Cromwell was devastating Ireland in the early 1650’s when Ann and her husband were gathered up and shipped off to Barbados. As they were Irish peasants, they spoke no English, only Gaelic. To them that was a foreign language. It was in Barbados where Ann’s husband was slain for not renouncing his Catholic faith.
Barbados is where the Irish were given new names, usually the names of their owners. This was because their Irish names were too much for their English overlords to understand. Ann Glover’s true Irish name is lost in history.
The late 1670’s found Ann Glover and her daughter living in the American Colonies. It was there she became a servant to the Goodwin Family in the Salem part of the Boston Colony. During a dispute with the Goodwin Children about laundry, the children claimed they were sickened by Ann. A doctor could find no cause for their sickness, so he claimed that it must be due to witchcraft.
Ann Glover was tried and convicted of witchcraft. Her Puritan prosecutors believed that a true witch could not say the Our Father. The proof they used in her conviction was the fact that Ann Glover could only say the Our Father in Gaelic. For this, she was convicted and hung as a witch on November 16, 1688.
History would redeem itself and Ann Glover, who was also known as Goodie Glover, would later be honored with a plaque and a memorial in North End Boston. At that memorial Ann Glover is recognized as the first Catholic Martyr in Massachusetts. Her memory is also celebrated every November 16th in Boston as Goodie Glover Day.
So, when you see those black cats, ghosts and witches; take a moment to remember the last witch and martyr executed in Salem for her Catholic Faith: Goodie Glover.
Ollie Jedlick, Jr.
October 20, 2016
It is fact that Irish Catholics were the first slaves in the Western Hemisphere due to the decimation of Ireland by Oliver Cromwell in the 1650’s. Irish Slaves predated African Slaves; which didn’t take hold in the New World until the 1680’s.
This fact does not sit well with certain ‘Rights Groups’ because White Supremacists are running with this information. These Rights Groups firmly believe African Slavery should have a lock on slavery victimization in the Americas. To do this they need to cast doubt on Irish Slavery in the New World.
The Southern Poverty Law Center (SPLC) of Montgomery AL cites the work of Liam Hogan (Limerick Librarian) in an attempt to debunk the White Irish Slave Myth. Alex Amend of the SPLC wrote an article on April 16, 2016 pushing the idea that Irish White Slavery is not a fact. Refer to the link below for the text.
The fact that Ann Glover survived to make her mark on early American History is her living testimony that White Irish Slavery existed in the New World long before African Slavery took hold.
I am mentioning this information because I’m hearing these debunking ideas being put forth by people who I considered to be knowledgeable. What is really scary is that some of these people are teaching our children.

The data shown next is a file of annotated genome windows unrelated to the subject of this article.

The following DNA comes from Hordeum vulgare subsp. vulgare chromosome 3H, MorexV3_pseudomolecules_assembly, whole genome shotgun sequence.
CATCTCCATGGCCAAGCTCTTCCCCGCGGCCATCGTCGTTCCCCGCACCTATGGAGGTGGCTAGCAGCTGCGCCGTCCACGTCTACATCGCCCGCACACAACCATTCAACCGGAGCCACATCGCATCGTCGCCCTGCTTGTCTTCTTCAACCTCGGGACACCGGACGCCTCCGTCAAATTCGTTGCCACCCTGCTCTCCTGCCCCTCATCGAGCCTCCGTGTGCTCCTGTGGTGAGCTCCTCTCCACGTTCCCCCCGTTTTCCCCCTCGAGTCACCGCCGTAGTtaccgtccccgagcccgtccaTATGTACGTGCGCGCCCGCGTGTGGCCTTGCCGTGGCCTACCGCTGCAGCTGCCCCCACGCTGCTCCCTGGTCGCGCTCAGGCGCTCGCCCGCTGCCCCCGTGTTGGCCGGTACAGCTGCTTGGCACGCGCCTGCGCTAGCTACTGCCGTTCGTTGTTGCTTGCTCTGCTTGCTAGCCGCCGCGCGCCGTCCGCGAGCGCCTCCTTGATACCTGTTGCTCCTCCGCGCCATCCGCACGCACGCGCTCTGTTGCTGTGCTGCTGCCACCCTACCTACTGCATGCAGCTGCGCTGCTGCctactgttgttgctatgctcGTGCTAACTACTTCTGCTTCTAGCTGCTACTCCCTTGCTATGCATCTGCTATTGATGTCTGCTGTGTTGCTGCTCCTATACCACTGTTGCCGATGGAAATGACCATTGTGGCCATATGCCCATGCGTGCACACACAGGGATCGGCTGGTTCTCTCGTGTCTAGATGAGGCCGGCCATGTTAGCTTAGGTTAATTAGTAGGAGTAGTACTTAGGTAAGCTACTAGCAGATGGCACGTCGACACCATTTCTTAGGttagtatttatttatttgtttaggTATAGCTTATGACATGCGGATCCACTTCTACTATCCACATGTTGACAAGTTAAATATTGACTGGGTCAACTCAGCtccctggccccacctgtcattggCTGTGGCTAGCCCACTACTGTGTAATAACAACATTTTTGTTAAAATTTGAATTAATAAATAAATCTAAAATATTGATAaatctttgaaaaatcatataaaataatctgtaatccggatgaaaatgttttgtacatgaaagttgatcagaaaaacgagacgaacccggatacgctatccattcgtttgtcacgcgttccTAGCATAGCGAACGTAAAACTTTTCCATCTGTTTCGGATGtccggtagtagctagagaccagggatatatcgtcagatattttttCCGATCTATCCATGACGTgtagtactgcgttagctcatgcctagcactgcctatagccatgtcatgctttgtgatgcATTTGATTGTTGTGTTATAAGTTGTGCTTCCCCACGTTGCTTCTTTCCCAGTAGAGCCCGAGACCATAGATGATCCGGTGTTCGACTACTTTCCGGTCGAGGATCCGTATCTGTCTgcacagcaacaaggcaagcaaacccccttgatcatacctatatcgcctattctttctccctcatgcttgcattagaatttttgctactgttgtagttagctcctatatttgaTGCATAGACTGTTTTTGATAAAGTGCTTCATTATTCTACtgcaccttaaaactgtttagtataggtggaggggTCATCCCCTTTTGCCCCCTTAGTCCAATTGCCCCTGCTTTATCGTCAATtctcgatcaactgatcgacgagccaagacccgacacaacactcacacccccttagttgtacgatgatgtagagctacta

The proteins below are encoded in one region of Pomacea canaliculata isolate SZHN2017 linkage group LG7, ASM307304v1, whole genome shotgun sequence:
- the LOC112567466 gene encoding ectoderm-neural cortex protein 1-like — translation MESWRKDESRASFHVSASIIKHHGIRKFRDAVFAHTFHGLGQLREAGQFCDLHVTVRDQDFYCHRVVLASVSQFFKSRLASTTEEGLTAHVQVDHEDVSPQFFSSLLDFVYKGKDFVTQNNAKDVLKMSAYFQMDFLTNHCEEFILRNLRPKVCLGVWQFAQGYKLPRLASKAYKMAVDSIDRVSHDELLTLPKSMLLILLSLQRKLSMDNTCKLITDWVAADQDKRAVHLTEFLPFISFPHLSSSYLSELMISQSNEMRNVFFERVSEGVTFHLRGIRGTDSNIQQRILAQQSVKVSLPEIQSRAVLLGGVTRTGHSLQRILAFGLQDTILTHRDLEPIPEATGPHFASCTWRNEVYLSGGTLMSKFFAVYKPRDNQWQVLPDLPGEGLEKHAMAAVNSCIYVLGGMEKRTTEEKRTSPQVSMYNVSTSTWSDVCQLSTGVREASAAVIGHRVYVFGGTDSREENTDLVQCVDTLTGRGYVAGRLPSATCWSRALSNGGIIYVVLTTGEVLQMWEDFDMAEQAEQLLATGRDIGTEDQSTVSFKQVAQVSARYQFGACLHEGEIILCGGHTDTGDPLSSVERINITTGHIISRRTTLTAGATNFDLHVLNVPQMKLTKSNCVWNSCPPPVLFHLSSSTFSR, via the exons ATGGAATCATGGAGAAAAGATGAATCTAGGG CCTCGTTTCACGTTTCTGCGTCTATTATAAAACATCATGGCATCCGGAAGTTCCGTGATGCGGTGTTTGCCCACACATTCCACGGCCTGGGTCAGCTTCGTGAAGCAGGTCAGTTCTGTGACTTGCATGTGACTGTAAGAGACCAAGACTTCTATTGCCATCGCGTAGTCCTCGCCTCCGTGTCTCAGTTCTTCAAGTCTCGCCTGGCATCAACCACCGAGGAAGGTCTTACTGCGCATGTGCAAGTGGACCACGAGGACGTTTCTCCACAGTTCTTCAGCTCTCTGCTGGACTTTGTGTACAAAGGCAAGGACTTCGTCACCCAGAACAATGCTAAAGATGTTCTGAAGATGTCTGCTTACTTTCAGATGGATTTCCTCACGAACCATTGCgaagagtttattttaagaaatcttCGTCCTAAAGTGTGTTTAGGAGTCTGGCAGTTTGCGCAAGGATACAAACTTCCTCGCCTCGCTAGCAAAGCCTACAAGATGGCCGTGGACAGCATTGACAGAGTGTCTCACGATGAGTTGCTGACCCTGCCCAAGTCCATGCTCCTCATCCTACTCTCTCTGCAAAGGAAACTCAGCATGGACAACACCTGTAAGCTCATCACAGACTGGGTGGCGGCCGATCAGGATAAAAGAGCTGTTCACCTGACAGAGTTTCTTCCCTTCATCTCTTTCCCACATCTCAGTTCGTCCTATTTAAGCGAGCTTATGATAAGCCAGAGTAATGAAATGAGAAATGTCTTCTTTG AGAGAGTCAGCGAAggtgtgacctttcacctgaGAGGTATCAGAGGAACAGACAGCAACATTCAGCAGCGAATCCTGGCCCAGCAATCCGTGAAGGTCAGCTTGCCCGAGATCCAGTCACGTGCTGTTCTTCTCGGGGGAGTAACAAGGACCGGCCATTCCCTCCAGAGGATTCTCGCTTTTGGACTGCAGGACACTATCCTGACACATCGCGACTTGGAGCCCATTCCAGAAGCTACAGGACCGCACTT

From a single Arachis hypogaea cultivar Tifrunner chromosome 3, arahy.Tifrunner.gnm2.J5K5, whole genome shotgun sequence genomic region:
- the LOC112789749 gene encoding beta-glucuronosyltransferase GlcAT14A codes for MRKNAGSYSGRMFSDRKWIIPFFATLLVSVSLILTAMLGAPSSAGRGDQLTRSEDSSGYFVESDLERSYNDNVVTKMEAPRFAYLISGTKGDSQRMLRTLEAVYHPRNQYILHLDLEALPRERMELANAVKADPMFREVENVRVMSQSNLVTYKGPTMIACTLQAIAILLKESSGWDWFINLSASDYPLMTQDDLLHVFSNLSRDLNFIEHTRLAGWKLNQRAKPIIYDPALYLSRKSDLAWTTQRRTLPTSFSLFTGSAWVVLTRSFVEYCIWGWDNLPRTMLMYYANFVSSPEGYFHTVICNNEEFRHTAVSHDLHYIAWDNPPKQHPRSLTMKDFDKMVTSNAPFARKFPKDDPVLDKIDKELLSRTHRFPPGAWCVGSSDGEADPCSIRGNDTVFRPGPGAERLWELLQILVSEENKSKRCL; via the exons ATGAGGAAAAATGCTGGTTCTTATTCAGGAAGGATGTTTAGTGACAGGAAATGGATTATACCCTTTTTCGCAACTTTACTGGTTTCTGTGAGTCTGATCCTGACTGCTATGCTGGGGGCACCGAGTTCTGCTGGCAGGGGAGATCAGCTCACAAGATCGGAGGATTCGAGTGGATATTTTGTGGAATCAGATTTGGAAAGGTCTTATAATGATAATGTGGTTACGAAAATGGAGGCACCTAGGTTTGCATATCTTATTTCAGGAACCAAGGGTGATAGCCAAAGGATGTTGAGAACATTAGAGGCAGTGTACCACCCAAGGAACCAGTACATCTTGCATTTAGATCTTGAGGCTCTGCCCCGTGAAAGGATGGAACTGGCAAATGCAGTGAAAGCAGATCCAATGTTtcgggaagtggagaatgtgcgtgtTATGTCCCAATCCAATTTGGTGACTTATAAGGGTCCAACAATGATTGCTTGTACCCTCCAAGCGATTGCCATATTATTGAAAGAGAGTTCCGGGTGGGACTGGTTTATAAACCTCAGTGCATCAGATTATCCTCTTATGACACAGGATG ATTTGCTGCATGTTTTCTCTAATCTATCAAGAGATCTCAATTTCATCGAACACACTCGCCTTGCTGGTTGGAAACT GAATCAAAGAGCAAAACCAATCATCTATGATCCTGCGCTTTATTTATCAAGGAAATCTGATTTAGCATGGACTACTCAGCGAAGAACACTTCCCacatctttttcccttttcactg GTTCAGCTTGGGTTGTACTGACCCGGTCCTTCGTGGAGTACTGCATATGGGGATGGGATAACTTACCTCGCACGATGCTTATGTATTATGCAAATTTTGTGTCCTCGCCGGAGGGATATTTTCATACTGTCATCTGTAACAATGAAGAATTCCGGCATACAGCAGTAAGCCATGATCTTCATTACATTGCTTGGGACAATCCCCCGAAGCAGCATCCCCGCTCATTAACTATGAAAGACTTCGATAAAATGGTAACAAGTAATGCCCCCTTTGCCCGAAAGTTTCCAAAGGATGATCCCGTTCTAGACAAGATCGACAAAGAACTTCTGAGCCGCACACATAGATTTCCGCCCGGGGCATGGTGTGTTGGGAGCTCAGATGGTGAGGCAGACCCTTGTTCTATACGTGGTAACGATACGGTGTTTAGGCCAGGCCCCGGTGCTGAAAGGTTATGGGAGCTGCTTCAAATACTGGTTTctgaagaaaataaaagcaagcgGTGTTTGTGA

Another link below is a 2014 article in a Canadian Newspaper.
IRISH: THE FORGOTTEN WHITE SLAVES
Between 1846 and 1851, more than one million sailed from Ireland to America; fleeing An Gorta Mor, or the Great Hunger. Much has been written about the courage and determination of the Irish who crossed the Atlantic in leaky, overcrowded Coffin Ships and made new lives for themselves in America.
A young William Ford traveled to America with his family. He later became the father of Henry Ford. Also, a 26 year-old Patrick Kennedy became the Great-grandfather of John F. Kennedy. The mortality rate of these Coffin Ships was as high as 70% per crossing. I can remember my grandparents talking about the Great Hunger and the ‘trail of bones’ between Ireland and America.
The deck of the Ship Jeanie Johnston was 123 feet long. This did not allow for much individual space for almost 200 passengers on a 47-day crossing. However, it should be noted that not all of these voyages were disastrous. The ShipJeanie Johnston made 16 crossings carrying 2,500 people and never lost a passenger. In fact, one crossing was completed with one more passenger than when they started.
Dr. Richard Blennerhassett was part of the permanent crew of the Jeanie Johnston. A doctor on board was not standard. On the maiden voyage from Tralee to Quebec a boy was born to Daniel and Margaret Reilly. Nicholas Reilly was born at sea. This crossing started with 193 passengers and arrived with 194 passengers.
Kathryn Miles wrote about Nicholas Reilly in her work titled All Standing. An excerpt picks up on a 31 year-old Nicholas tending bar at O’Brian’s Saloon somewhere on Ohio. Full of all the anxieties of a young father trying to provide for his family, Nicholas was living the life of a greenhorn striving in America. It did bother him that he wasn’t really born in Ireland. However, he had a special feeling about being born at sea. He listed that as his place of birth on documents.
Daniel and Margaret Reilly were very grateful to everyone who made their journey and the birth of Nicholas possible. They acknowledged this when they named their son. Occasionally Nicholas Reilly would need to use his full name on a document. Nicholas Reilly’s given name was: Nicholas Richard James Thomas William John Gabriel Carlos Michael John Alexander Trabaret Archibald Cornelius Hugh Arthur Edward Johnston Reilly. And yes, there were two Johns. When naming Nicholas Reilly, maybe Daniel and Margaret went a little overboard.